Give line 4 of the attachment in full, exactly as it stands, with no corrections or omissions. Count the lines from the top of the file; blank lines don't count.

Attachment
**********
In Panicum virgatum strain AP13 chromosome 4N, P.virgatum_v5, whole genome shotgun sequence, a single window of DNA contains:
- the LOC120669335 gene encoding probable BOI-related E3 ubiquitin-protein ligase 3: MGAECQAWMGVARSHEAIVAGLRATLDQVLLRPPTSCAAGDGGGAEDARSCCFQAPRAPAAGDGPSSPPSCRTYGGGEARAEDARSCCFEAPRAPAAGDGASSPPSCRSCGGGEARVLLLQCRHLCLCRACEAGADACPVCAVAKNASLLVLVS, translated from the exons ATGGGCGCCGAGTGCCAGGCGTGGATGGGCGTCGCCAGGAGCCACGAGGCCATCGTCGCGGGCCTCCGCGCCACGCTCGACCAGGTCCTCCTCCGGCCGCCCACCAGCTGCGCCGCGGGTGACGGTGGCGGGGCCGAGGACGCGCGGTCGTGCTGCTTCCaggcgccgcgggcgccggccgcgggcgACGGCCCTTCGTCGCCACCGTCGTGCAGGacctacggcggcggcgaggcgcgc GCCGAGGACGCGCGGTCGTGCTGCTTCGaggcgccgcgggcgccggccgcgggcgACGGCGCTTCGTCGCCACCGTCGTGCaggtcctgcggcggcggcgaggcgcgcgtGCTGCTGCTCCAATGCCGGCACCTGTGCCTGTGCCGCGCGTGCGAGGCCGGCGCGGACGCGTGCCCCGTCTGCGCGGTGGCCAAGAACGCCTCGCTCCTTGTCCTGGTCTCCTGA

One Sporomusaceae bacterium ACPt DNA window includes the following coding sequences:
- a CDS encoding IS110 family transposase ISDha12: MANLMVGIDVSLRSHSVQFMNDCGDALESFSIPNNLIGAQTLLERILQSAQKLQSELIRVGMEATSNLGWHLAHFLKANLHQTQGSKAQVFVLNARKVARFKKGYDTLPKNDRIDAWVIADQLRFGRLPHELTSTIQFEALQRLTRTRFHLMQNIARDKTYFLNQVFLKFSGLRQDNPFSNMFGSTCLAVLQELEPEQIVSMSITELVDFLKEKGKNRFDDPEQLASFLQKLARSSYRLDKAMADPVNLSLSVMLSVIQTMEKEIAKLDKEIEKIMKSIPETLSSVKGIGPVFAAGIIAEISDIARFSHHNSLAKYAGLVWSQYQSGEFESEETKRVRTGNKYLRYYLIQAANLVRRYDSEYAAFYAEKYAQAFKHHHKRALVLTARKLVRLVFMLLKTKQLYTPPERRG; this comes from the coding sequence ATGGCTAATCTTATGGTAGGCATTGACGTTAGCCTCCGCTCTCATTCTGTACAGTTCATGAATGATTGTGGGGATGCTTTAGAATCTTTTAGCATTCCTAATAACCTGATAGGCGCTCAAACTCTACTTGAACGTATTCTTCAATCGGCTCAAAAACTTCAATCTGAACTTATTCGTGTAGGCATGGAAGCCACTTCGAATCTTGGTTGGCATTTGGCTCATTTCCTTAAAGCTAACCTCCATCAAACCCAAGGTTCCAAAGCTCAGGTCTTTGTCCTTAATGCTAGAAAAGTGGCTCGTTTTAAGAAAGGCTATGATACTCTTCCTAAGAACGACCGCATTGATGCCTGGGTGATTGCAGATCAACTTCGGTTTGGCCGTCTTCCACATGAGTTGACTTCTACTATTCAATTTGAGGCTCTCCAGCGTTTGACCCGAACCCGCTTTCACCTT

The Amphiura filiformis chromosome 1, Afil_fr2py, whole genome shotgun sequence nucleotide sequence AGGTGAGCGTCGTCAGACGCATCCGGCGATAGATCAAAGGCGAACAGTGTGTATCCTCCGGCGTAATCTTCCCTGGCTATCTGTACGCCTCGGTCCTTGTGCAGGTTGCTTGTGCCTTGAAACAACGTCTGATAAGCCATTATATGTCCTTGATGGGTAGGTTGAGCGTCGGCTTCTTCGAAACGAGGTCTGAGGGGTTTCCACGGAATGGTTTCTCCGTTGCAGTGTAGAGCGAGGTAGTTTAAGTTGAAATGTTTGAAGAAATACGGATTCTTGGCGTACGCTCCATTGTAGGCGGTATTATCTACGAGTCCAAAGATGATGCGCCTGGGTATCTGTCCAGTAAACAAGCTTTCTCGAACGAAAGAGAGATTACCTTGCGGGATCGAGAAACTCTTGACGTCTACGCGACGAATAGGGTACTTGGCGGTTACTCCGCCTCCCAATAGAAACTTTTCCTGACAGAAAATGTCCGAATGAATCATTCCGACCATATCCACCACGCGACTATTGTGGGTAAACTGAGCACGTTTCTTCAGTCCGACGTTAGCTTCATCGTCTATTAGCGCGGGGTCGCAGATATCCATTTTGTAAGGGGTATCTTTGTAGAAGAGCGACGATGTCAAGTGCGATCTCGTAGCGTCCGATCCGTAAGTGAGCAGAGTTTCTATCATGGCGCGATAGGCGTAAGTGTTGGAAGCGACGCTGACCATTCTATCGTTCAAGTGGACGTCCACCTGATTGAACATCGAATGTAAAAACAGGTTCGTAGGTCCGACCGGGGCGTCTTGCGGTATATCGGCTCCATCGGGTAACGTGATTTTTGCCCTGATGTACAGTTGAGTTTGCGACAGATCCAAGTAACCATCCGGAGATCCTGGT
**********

- a CDS encoding IS110 family transposase ISDha12: MANLMVGIDVSLRSHSVQFMNDCGDALESFSIPNNLIGAQTLLERILQSAQKLQSELIRVGMEATSNLGWHLAHFLKANLHQTQGSKAQVFVLNARKVARFKKGYDTLPKNDRIDAWVIADQLRFGRLPHELTSTIQFEALQRLTRTRFHLMQNIARDKTYFLNQVFLKFSGLRQDNPFSNMFGSTCLAVLQELEPEQIVSMSITELVDFLKEKGKNRFDDPEQLASFLQKLARSSYRLDKAMADPVNLSLSVMLSVIQTMEKEIAKLDKEIEKIMKSIPETLSSVKGIGPVFAAGIIAEISDIARFSHHNSLAKYAGLVWSQYQSGEFESEETKRVRTGNKYLRYYLIQAANLVRRYDSEYAAFYAEKYAQAFKHHHKRALVLTARKLVRLVFMLLKTKQLYTPPERRG; this comes from the coding sequence ATGGCTAATCTTATGGTAGGCATTGACGTTAGCCTCCGCTCTCATTCTGTACAGTTCATGAATGATTGTGGGGATGCTTTAGAATCTTTTAGCATTCCTAATAACCTGATAGGCGCTCAAACTCTACTTGAACGTATTCTTCAATCGGCTCAAAAACTTCAATCTGAACTTATTCGTGTAGGCATGGAAGCCACTTCGAATCTTGGTTGGCATTTGGCTCATTTCCTTAAAGCTAACCTCCATCAAACCCAAGGTTCCAAAGCTCAGGTCTTTGTCCTTAATGCTAGAAAAGTGGCTCGTTTTAAGAAAGGCTATGATACTCTTCCTAAGAACGACCGCATTGATGCCTGGGTGATTGCAGATCAACTTCGGTTTGGCCGTCTTCCACATGAGTTGACTTCTACTATTCAATTTGAGGCTCTCCAGCGTTTGACCCGAACCCGCTTTCACCTT